Despite IMO’s convention nearing its entry into force, there will still be a range of national requirements
With IMO’s Ballast Water Management Convention (BWMC) coming into force in September and the US Coast Guard (USCG) already operating its inspection regime, it would seem that shipowners and operators can look forward to predictable requirements wherever they trade.
But that may not be the case. Rob Collins, a shipping and trade specialist at the law firm Clyde & Co, told the 6th IMarEST Ballast Water Conference in January that many jurisdictions “are doing their own thing”. He had asked each of the firm’s global offices to say how their local state was planning to implement the BWMC. “It was notable how many colleagues said they could not provide any meaningful response.”
Ideally, a country that has ratified the BWMC should apply it but he distilled three other reactions: one country that has not ratified and is operating its own requirements, another that has not ratified but is effectively following the convention and one that has ratified but is not planning to apply. “It is concerning, to say the least,” he said.
One state that was not included in his analysis is Australia. It has not ratified the BWMC and started applying its 2015 Biosecurity Act in June 2016, which includes ballast water provisions. The act references a list of 59 approved BWMSs that meet Australia’s requirements.
Australia’s Department of Agriculture and Water Resources confirmed to BWTT that “for international shipping, the requirements of the new act now apply.” Experience so far showed that “some operators require greater clarity to differentiate between a BWMS type-approval certificate and a ballast water management plan,” its spokesman said.
Cyprus is another state that has not ratified the BWMC, but Ioannis Efstratiou, acting director of its Department of Merchant Shipping, said it is planning to ratify. He told BWTT that following its accession, Cyprus’ port state control officers will verify that visiting ships are compliant. He did not indicate when it plans to ratify the convention.
Saudi Arabia has also not ratified the convention but is gearing up to apply it when it enters into force. In readiness, from 1 May, the state oil company Saudi Aramco will start a pilot project at Ras Tanura and Juaymah, requiring all ships calling at those ports to have their ballast water sampled by an approved inspection agency, at the ship’s cost.
In a note to its customers in March, the ship agent Cory Brothers advised that masters will have to declare their test status during the trial. If this is non-compliant, the ship’s flag state and class will be advised, along with Saudi government agencies, but ships will not be detained.
As with national policies, regional approaches to port state ballast inspections are not yet finalised. The Republic of the Marshall Islands, for example, is a member of the Tokyo MOU and has a representative on a working group developing guidelines for the Tokyo MOU region. Among port states’ responsibilities under the convention is a requirement to deal with ballast tank sediments and these polices, too, are still to be decided, RADM Robert North USCG (rtd), consultant to IRI/The Marshall Islands Registry, said.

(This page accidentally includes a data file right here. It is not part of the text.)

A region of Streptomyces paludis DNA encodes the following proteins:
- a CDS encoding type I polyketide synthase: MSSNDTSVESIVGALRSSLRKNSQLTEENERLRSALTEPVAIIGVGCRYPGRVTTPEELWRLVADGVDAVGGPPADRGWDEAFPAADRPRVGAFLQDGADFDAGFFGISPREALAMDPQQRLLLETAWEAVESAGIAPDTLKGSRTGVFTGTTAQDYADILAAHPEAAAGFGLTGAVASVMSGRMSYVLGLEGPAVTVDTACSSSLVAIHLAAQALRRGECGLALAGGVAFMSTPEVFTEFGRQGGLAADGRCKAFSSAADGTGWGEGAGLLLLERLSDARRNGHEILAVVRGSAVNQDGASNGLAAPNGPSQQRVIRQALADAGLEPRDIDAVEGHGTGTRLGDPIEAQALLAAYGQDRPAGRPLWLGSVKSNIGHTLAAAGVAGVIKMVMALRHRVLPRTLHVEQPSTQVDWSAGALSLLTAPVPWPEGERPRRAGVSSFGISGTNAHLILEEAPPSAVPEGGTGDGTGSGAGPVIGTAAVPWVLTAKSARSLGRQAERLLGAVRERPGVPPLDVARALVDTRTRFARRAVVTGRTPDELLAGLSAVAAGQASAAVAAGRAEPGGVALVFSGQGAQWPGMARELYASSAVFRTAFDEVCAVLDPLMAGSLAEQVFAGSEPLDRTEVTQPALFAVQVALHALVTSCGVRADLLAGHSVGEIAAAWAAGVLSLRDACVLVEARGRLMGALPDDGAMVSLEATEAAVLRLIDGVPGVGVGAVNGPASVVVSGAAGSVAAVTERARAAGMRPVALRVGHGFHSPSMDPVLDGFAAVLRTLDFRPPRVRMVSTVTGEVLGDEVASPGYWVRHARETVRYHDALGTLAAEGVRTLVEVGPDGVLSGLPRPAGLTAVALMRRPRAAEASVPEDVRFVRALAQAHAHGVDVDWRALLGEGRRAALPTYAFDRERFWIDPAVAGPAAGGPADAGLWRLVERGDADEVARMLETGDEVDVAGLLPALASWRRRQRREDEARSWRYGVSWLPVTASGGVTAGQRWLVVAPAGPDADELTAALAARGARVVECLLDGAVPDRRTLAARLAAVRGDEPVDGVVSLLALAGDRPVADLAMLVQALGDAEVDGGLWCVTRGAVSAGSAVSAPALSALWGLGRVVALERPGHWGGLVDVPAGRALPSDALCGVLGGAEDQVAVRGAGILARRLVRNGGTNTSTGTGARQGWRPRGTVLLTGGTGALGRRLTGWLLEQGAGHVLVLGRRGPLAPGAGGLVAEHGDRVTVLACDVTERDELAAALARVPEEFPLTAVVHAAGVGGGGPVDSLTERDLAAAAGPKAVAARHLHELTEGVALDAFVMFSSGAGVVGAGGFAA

• For details of Australia’s ballast water management requirements go to http://bit.ly/Oz-Bio-Act and for its list of approved BWMS go to http://bit.ly/Oz-BWMS
• A longer version of this section is available on the BWTT website.
Three states, three statements of intent
Clyde & Co’s research across its global offices revealed a confusing picture of how states will apply IMO’s Ballast Water Management Convention (BWMC). But Rob Collins, a shipping and trade specialist at the firm, singled out three countries that each illustrated a particular approach: China, India and South Africa.
China has not ratified the convention and has had its own laws since 2001. It views ballast water in the same light as hazardous substances and pollutants and requires ships to be sanitised before discharging ballast water. “The position in China is very unclear,” Mr Collins said. “Are they going to follow the convention and develop their laws in parallel or ignore it completely?”
India has not ratified the convention but it is following it in many ways. All Indian-flagged vessels above 400gt and engaged in international voyages have to. If a vessel calls in Indian waters that is flagged in a country that has ratified the convention, India’s authorities will police it. It is taking the convention seriously without ratifying it, Mr Collins said.
South Africa ratified the BWMC in April 2008 and in 2013 the country’s Department of Transport published a bill to enact the convention’s provisions but has not brought it into law. “Whether that will change in September we do not know,” Mr Collins said.